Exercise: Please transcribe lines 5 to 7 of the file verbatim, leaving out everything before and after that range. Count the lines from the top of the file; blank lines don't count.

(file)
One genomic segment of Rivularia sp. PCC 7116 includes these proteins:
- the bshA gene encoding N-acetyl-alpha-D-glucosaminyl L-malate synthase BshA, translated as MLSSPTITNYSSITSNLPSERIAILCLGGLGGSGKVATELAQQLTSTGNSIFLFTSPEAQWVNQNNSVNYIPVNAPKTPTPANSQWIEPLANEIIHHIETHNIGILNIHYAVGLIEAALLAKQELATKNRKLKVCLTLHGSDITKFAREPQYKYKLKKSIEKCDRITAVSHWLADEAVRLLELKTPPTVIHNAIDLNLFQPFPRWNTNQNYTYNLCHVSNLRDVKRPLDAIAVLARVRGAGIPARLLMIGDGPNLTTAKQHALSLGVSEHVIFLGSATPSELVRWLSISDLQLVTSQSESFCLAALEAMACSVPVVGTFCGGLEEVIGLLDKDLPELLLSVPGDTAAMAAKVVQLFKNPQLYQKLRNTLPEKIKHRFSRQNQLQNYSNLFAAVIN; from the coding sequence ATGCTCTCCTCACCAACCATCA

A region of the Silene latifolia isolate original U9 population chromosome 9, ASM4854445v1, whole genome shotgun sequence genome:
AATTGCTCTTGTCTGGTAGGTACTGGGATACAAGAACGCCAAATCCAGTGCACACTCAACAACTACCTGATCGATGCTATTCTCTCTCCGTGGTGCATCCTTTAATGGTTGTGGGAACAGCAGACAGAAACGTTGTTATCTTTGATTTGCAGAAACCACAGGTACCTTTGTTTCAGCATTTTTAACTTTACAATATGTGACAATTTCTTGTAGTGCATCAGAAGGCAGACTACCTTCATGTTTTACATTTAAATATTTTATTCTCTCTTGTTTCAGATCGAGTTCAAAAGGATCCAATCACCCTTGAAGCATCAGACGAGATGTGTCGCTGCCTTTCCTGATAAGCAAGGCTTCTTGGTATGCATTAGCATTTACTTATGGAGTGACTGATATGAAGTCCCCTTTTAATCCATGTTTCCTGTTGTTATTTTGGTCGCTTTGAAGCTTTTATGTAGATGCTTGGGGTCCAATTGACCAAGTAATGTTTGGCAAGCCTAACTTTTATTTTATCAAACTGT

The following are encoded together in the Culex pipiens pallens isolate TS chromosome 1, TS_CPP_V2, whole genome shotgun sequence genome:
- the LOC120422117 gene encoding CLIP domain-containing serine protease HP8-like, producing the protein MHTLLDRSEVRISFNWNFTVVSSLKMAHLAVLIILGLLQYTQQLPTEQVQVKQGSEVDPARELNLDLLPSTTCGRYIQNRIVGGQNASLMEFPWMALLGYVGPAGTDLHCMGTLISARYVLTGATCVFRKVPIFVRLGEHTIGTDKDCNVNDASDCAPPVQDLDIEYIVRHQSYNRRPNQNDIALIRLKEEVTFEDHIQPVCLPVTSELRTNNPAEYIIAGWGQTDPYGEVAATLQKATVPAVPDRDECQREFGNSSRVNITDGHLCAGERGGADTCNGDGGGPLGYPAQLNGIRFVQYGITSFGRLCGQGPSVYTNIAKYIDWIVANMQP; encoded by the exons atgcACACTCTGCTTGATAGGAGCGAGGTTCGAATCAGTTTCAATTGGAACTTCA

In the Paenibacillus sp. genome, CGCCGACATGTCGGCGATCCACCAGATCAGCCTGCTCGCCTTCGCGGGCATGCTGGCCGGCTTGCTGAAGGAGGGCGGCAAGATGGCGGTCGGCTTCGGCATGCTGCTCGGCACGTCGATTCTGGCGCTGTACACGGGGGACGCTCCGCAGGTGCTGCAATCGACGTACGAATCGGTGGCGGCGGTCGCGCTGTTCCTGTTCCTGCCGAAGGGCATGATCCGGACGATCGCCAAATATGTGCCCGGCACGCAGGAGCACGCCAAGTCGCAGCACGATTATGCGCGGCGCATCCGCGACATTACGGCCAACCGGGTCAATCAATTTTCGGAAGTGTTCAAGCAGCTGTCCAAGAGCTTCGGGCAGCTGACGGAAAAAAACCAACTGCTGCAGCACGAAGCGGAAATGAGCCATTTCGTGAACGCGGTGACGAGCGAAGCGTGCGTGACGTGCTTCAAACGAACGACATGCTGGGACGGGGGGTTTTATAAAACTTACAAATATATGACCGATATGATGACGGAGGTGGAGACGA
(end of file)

The following are encoded together in the Culex pipiens pallens isolate TS chromosome 1, TS_CPP_V2, whole genome shotgun sequence genome:
- the LOC120422117 gene encoding CLIP domain-containing serine protease HP8-like, producing the protein MHTLLDRSEVRISFNWNFTVVSSLKMAHLAVLIILGLLQYTQQLPTEQVQVKQGSEVDPARELNLDLLPSTTCGRYIQNRIVGGQNASLMEFPWMALLGYVGPAGTDLHCMGTLISARYVLTGATCVFRKVPIFVRLGEHTIGTDKDCNVNDASDCAPPVQDLDIEYIVRHQSYNRRPNQNDIALIRLKEEVTFEDHIQPVCLPVTSELRTNNPAEYIIAGWGQTDPYGEVAATLQKATVPAVPDRDECQREFGNSSRVNITDGHLCAGERGGADTCNGDGGGPLGYPAQLNGIRFVQYGITSFGRLCGQGPSVYTNIAKYIDWIVANMQP; encoded by the exons atgcACACTCTGCTTGATAGGAGCGAGGTTCGAATCAGTTTCAATTGGAACTTCA

In the Paenibacillus sp. genome, CGCCGACATGTCGGCGATCCACCAGATCAGCCTGCTCGCCTTCGCGGGCATGCTGGCCGGCTTGCTGAAGGAGGGCGGCAAGATGGCGGTCGGCTTCGGCATGCTGCTCGGCACGTCGATTCTGGCGCTGTACACGGGGGACGCTCCGCAGGTGCTGCAATCGACGTACGAATCGGTGGCGGCGGTCGCGCTGTTCCTGTTCCTGCCGAAGGGCATGATCCGGACGATCGCCAAATATGTGCCCGGCACGCAGGAGCACGCCAAGTCGCAGCACGATTATGCGCGGCGCATCCGCGACATTACGGCCAACCGGGTCAATCAATTTTCGGAAGTGTTCAAGCAGCTGTCCAAGAGCTTCGGGCAGCTGACGGAAAAAAACCAACTGCTGCAGCACGAAGCGGAAATGAGCCATTTCGTGAACGCGGTGACGAGCGAAGCGTGCGTGACGTGCTTCAAACGAACGACATGCTGGGACGGGGGGTTTTATAAAACTTACAAATATATGACCGATATGATGACGGAGGTGGAGACGA